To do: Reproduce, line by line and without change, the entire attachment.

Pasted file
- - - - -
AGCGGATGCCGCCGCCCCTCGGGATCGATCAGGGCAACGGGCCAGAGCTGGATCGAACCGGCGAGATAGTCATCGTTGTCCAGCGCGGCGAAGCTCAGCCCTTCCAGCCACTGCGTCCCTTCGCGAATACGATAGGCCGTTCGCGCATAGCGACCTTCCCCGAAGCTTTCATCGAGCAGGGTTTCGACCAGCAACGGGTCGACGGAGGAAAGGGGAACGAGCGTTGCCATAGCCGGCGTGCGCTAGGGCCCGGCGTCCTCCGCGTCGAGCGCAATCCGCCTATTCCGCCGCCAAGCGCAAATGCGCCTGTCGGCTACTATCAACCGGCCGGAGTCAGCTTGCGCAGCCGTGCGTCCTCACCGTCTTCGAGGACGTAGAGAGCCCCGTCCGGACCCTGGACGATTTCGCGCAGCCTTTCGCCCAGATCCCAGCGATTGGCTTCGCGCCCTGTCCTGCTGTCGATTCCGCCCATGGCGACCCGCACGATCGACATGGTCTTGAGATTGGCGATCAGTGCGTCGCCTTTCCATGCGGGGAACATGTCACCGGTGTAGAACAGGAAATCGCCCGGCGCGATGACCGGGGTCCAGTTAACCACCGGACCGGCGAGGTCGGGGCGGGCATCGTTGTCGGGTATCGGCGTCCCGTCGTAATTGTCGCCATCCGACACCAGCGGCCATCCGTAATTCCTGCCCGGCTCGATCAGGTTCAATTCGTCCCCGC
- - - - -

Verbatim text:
AGCGGATGCCGCCGCCCCTCGGGATCGATCAGGGCAACGGGCCAGAGCTGGATCGAACCGGCGAGATAGTCATCGTTGTCCAGCGCGGCGAAGCTCAGCCCTTCCAGCCACTGCGTCCCTTCGCGAATACGATAGGCCGTTCGCGCATAGCGACCTTCCCCGAAGCTTTCATCGAGCAGGGTTTCGACCAGCAACGGGTCGACGGAGGAAAGGGGAACGAGCGTTGCCATAGCCGGCGTGCGCTAGGGCCCGGCGTCCTCCGCGTCGAGCGCAATCCGCCTATTCCGCCGCCAAGCGCAAATGCGCCTGTCGGCTACTATCAACCGGCCGGAGTCAGCTTGCGCAGCCGTGCGTCCTCACCGTCTTCGAGGACGTAGAGAGCCCCGTCCGGACCCTGGACGATTTCGCGCAGCCTTTCGCCCAGATCCCAGCGATTGGCTTCGCGCCCTGTCCTGCTGTCGATTCCGCCCATGGCGACCCGCACGATCGACATGGTCTTGAGATTGGCGATCAGTGCGTCGCCTTTCCATGCGGGGAACATGTCACCGGTGTAGAACAGGAAATCGCCCGGCGCGATGACCGGGGTCCAGTTAACCACCGGACCGGCGAGGTCGGGGCGGGCATCGTTGTCGGGTATCGGCGTCCCGTCGTAATTGTCGCCATCCGACACCAGCGGCCATCCGTAATTCCTGCCCGGCTCGATCAGGTTCAATTCGTCCCCGC